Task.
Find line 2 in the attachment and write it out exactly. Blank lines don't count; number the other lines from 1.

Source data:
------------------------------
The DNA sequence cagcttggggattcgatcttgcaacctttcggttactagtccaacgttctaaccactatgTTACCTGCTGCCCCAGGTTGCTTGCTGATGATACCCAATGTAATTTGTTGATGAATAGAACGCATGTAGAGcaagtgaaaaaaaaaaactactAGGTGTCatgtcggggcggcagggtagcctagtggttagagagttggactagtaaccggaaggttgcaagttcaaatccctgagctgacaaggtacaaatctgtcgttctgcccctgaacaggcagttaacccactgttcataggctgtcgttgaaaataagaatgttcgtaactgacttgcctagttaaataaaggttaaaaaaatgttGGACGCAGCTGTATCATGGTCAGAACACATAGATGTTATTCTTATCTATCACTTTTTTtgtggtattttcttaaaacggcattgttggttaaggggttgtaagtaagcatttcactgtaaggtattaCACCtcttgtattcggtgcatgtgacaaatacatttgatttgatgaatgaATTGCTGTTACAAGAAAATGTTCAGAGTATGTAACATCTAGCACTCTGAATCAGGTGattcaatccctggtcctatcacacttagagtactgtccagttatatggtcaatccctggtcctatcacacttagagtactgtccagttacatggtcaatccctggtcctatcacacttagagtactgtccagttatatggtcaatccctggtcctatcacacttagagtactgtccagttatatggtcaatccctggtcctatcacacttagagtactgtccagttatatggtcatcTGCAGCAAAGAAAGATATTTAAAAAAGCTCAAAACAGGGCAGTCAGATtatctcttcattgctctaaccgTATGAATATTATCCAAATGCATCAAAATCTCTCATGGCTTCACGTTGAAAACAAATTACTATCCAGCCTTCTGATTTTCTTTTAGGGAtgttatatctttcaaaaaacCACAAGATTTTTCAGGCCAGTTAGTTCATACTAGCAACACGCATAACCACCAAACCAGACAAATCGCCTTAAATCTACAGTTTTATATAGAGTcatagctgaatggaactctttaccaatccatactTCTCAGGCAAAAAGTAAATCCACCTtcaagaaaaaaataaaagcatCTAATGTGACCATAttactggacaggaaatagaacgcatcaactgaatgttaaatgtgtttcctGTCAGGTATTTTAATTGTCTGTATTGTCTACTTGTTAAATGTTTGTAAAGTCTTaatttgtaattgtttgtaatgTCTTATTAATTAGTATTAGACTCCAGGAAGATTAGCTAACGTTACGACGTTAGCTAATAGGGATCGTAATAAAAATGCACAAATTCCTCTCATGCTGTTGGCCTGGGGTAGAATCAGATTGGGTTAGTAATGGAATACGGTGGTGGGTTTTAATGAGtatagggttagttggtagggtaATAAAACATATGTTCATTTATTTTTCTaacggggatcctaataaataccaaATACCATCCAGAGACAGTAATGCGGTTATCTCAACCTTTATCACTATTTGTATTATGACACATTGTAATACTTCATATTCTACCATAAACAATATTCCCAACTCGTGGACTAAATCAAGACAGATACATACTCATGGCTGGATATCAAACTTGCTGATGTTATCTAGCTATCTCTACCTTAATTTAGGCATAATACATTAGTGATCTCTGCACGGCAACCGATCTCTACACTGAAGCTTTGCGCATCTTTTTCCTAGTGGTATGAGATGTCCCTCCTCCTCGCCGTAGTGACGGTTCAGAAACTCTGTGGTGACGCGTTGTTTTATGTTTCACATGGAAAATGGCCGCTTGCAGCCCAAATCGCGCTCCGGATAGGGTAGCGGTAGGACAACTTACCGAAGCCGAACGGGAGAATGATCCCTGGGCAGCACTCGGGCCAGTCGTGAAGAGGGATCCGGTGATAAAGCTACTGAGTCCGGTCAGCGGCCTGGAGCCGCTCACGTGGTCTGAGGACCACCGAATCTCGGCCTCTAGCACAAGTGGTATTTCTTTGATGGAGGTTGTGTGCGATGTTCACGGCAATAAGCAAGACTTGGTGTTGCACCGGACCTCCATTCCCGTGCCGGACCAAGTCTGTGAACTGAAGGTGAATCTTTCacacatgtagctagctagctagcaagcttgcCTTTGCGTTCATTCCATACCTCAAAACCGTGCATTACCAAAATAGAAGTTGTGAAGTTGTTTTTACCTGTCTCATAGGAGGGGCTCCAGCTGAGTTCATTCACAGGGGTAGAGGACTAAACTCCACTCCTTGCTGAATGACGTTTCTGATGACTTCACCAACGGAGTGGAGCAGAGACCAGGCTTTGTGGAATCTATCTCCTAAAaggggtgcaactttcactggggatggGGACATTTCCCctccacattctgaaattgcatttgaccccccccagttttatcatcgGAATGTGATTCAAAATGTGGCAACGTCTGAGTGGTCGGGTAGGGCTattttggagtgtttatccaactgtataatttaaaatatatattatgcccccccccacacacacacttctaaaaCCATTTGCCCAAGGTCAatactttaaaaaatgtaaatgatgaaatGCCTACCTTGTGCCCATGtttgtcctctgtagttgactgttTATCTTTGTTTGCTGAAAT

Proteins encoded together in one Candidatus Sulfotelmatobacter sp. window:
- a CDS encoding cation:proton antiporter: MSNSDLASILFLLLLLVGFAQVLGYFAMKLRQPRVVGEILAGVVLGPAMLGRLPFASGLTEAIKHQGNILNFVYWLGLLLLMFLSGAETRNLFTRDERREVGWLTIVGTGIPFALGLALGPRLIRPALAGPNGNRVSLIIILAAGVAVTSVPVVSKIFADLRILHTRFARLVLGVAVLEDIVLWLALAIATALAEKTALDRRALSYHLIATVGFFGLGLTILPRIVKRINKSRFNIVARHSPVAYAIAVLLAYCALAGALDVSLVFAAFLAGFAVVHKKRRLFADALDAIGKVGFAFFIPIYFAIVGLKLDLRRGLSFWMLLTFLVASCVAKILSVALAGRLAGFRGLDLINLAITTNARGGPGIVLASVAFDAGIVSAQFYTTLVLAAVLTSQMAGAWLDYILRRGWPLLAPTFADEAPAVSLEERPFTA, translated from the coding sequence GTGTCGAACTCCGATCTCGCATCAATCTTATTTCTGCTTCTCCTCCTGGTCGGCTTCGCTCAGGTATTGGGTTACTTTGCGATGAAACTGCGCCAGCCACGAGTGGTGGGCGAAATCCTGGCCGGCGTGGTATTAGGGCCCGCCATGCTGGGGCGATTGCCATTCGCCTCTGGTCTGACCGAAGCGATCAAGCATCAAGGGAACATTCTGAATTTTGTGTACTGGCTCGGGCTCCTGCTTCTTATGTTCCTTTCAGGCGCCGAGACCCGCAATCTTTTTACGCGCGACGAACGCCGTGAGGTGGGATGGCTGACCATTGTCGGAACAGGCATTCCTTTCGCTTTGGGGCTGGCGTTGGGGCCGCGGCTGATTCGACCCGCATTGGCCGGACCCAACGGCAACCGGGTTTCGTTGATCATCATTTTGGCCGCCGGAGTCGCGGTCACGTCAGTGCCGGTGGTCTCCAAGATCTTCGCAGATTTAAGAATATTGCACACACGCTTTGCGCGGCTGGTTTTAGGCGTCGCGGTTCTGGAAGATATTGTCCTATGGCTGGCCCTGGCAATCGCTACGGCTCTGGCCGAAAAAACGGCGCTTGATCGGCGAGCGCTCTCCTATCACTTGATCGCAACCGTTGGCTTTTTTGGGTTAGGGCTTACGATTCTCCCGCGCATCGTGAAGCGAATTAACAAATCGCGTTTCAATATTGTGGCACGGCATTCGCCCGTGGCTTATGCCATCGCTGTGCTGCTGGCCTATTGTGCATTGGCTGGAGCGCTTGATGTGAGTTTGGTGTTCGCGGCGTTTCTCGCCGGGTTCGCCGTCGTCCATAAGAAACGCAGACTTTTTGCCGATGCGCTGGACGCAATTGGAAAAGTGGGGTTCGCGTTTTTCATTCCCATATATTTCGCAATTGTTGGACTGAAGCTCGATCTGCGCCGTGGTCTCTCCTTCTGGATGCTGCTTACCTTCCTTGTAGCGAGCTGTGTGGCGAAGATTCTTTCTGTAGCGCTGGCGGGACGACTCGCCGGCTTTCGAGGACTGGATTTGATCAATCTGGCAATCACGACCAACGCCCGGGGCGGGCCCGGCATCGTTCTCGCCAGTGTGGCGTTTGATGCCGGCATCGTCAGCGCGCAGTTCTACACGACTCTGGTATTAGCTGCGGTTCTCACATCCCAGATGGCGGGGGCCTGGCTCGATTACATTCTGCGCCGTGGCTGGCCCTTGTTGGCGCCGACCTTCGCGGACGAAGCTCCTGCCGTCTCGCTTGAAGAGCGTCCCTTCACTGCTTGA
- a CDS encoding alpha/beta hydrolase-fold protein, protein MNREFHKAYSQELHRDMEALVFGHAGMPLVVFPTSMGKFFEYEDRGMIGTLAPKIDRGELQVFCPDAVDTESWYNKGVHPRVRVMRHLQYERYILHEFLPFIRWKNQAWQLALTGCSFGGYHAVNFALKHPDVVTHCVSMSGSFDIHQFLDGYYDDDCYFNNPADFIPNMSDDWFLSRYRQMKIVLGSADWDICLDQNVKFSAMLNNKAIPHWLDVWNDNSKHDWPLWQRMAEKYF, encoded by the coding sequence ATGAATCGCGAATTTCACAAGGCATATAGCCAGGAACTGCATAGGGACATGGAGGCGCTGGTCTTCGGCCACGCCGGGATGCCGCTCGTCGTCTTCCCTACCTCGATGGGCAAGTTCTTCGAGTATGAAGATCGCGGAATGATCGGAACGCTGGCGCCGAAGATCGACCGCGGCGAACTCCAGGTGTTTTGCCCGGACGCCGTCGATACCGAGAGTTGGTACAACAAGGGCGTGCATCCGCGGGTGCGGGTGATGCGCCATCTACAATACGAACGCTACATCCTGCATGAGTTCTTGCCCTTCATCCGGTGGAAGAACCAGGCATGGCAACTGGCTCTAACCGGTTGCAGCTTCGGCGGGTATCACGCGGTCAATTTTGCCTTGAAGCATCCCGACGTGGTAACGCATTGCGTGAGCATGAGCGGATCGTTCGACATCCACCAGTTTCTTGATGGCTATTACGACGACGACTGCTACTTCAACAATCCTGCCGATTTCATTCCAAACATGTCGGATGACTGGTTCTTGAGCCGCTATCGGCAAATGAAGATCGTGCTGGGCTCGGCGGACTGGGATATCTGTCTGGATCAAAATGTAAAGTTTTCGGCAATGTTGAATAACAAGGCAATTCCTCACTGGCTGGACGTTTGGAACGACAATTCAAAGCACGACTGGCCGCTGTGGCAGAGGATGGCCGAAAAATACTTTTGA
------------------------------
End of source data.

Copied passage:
Proteins encoded together in one Candidatus Sulfotelmatobacter sp. window: